Law allows you to sue government for dangerous roads and accidents
By Harold Ayodo | May 30th 2021
A court recently ordered the Kenya National Highways Authority (KenHa) to pay lawyer Ahmednasir Abdullahi Sh750,311 for damages that occurred on his Bentley Bentyaga while driving on a key road under repair.
In his suit, Senior Counsel Abdullahi argued that the workers failed to put up appropriate signs warning motorists of danger on the stretch of the highway that was being re-carpeted. Shrapnel hit and shattered the windscreen of his high-end car at a section of the Nairobi – Namanga highway on August 25, 2018.
Senior Magistrate Edwin Mulochi found KenHa guilty of negligence and ordered that it compensates the Senior Counsel for the damages.
The judgment is important as it puts accountability for damage suffered by road users due to negligence and shoddy works on the public agencies concerned.
Legally, road constructors owe a duty of care to a section of frustrated Nairobi motorists who are perpetually inconvenienced by the ongoing infrastructural developments.
Several motorists rushing to work to eke a living have been forced to make U-turns when roads are closed without prior notice.
Other motorists have been forced to dig deeper into their wallets and purses to repair their suspensions for using poorly maintained and pot-holed diversions.
Just recently, the Kenya Urban Roads Authority (KURA) was forced to apologize for the abrupt closure – without prior notice – of the Lungalunga-Likoni Road junction in July last year. KenHa has on some occasions published notices on mainstream newspapers.
"We sincerely apologize for the closure at Lungalunga-Likoni Road junction that was done without notice…. Sorry for the inconvenience caused," partly read the July 2020 notice.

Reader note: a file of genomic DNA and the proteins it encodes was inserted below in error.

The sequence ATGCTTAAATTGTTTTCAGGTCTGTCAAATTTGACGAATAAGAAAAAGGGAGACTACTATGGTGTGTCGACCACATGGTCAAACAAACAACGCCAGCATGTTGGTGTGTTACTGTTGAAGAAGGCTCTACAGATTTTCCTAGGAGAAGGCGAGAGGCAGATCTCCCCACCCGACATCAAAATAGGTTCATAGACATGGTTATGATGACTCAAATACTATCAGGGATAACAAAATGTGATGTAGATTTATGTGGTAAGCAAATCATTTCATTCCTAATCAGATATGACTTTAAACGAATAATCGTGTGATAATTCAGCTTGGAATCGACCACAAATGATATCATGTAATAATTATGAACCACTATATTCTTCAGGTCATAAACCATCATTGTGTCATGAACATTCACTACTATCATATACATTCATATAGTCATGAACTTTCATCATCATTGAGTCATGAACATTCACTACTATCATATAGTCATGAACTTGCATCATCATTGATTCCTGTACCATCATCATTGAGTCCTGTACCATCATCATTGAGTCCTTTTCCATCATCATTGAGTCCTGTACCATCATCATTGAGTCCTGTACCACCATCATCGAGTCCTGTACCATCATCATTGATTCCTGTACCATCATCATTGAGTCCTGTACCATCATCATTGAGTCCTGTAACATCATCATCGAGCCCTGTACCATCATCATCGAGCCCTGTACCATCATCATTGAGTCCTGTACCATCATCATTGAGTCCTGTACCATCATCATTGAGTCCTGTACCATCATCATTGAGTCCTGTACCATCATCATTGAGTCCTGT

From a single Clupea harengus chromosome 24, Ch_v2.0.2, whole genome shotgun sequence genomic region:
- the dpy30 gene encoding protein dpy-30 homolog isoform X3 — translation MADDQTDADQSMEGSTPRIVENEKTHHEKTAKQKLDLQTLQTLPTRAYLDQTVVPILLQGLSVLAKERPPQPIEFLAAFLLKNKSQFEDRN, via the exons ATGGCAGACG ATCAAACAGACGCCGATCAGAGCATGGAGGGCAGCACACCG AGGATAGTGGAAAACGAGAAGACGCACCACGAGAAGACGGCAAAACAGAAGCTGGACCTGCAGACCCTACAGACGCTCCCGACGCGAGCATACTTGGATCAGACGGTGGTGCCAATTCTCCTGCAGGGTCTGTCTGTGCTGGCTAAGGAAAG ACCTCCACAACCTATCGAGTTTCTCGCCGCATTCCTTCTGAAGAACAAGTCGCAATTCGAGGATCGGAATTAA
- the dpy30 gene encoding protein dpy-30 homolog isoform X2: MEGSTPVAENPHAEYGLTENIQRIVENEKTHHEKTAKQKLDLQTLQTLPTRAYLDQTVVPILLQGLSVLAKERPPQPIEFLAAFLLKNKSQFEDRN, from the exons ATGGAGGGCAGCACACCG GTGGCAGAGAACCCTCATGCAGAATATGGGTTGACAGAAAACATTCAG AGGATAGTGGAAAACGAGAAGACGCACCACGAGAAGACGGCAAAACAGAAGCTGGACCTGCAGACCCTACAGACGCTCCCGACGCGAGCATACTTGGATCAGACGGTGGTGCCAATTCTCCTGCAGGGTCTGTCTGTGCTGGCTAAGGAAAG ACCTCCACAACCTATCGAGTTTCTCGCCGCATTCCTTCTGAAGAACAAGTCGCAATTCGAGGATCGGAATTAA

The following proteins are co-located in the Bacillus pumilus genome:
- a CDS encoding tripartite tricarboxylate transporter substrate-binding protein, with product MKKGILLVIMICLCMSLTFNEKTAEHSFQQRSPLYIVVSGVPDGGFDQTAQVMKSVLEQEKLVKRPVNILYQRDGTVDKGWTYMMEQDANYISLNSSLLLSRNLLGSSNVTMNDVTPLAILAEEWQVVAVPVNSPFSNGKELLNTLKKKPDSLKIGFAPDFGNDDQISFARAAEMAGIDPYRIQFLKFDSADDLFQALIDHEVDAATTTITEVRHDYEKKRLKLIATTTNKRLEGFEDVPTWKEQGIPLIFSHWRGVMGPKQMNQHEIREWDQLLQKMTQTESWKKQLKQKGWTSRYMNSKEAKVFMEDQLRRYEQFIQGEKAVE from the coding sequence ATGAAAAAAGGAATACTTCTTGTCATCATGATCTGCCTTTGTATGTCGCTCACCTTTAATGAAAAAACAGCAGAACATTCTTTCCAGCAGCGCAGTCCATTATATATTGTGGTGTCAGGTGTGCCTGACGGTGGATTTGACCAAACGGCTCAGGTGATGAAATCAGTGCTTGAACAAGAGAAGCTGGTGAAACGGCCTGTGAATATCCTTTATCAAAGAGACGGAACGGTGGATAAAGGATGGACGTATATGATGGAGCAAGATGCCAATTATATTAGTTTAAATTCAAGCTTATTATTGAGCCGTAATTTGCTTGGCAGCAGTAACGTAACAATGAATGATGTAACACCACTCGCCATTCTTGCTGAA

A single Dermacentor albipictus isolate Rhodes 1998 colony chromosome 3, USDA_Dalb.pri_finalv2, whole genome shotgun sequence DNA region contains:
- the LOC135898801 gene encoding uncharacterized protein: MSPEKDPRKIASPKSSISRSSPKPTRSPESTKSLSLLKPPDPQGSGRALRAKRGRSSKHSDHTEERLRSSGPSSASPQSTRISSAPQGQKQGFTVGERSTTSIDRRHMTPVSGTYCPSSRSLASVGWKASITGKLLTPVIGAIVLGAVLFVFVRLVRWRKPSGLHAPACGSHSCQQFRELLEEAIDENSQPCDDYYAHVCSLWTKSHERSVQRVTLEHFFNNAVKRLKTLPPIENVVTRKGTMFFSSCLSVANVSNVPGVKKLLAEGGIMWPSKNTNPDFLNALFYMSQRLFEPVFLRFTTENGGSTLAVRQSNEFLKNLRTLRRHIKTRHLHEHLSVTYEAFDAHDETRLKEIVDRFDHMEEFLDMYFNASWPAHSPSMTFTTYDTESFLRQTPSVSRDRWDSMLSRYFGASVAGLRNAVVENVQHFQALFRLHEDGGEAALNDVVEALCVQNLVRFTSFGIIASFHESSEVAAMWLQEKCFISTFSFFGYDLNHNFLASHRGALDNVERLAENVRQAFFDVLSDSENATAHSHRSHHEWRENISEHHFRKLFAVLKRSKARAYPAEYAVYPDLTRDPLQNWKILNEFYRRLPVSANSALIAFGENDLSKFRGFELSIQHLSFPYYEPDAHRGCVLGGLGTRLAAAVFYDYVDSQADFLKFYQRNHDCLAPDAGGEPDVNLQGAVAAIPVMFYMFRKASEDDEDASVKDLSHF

Unfortunately, thousands of motorist are inconvenienced daily by the abrupt closures of roads following the ongoing construction of the 27-kilometer Nairobi Expressway estimated to cost Sh62 billion.
A responsible Government owes a duty of care to motorists, commuters and pedestrians not to be inconvenienced by infrastructural developments.
On some sections, motorists endure heaps of soil and concrete blocks which narrow roads with extremely dense traffic without offering alternative routes. We have cases where cars have veered off the road into ditches on rainy days when motorists are unable to quickly discern where the diversions are.
Thousands of motorists are also heavily inconvenienced when they are forced to spend long hours in the jam following poor traffic flow over narrow diversions. You can imagine a doctor rushing to theatre or an ambulance with a patient that has stalled over poor road construction planning.
Legally, it is possible to lay a claim against the Government or the road construction company for vehicle damages caused by improperly maintained diversions. It can be proved that the Government or constructor was negligent or failed to fulfil its legal obligations to the road users.
Absence of or confusing road furniture, narrow diversions, construction debris on the road and poor road shoulders are commonplace. All these give rise to liability which the affected road users may file legal suits for compensation – especially now that the mainstream media has raised concerns on the perpetual inconveniences.
To prove negligence, motorists can demonstrate that the Government knew or should have reasonably have known the problems experienced by motorists.
- Harold Ayodo is an Advocate of the High Court of Kenya
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